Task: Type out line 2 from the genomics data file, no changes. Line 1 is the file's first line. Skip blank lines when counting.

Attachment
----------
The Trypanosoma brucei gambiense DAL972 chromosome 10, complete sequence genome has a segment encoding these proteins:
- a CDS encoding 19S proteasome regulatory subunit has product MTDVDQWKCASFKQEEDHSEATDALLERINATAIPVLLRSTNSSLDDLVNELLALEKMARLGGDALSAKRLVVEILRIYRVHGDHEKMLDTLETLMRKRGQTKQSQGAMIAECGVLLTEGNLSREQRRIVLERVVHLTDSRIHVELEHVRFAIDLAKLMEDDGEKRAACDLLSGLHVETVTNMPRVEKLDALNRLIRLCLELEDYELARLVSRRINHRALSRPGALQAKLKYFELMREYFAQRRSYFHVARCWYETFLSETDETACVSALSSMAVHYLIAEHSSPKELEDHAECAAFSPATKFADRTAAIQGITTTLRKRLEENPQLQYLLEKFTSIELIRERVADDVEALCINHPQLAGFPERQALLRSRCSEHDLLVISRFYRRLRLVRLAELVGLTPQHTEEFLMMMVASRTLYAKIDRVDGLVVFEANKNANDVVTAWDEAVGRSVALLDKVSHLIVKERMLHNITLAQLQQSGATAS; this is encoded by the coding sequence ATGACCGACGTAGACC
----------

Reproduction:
- a CDS encoding 19S proteasome regulatory subunit has product MTDVDQWKCASFKQEEDHSEATDALLERINATAIPVLLRSTNSSLDDLVNELLALEKMARLGGDALSAKRLVVEILRIYRVHGDHEKMLDTLETLMRKRGQTKQSQGAMIAECGVLLTEGNLSREQRRIVLERVVHLTDSRIHVELEHVRFAIDLAKLMEDDGEKRAACDLLSGLHVETVTNMPRVEKLDALNRLIRLCLELEDYELARLVSRRINHRALSRPGALQAKLKYFELMREYFAQRRSYFHVARCWYETFLSETDETACVSALSSMAVHYLIAEHSSPKELEDHAECAAFSPATKFADRTAAIQGITTTLRKRLEENPQLQYLLEKFTSIELIRERVADDVEALCINHPQLAGFPERQALLRSRCSEHDLLVISRFYRRLRLVRLAELVGLTPQHTEEFLMMMVASRTLYAKIDRVDGLVVFEANKNANDVVTAWDEAVGRSVALLDKVSHLIVKERMLHNITLAQLQQSGATAS; this is encoded by the coding sequence ATGACCGACGTAGACC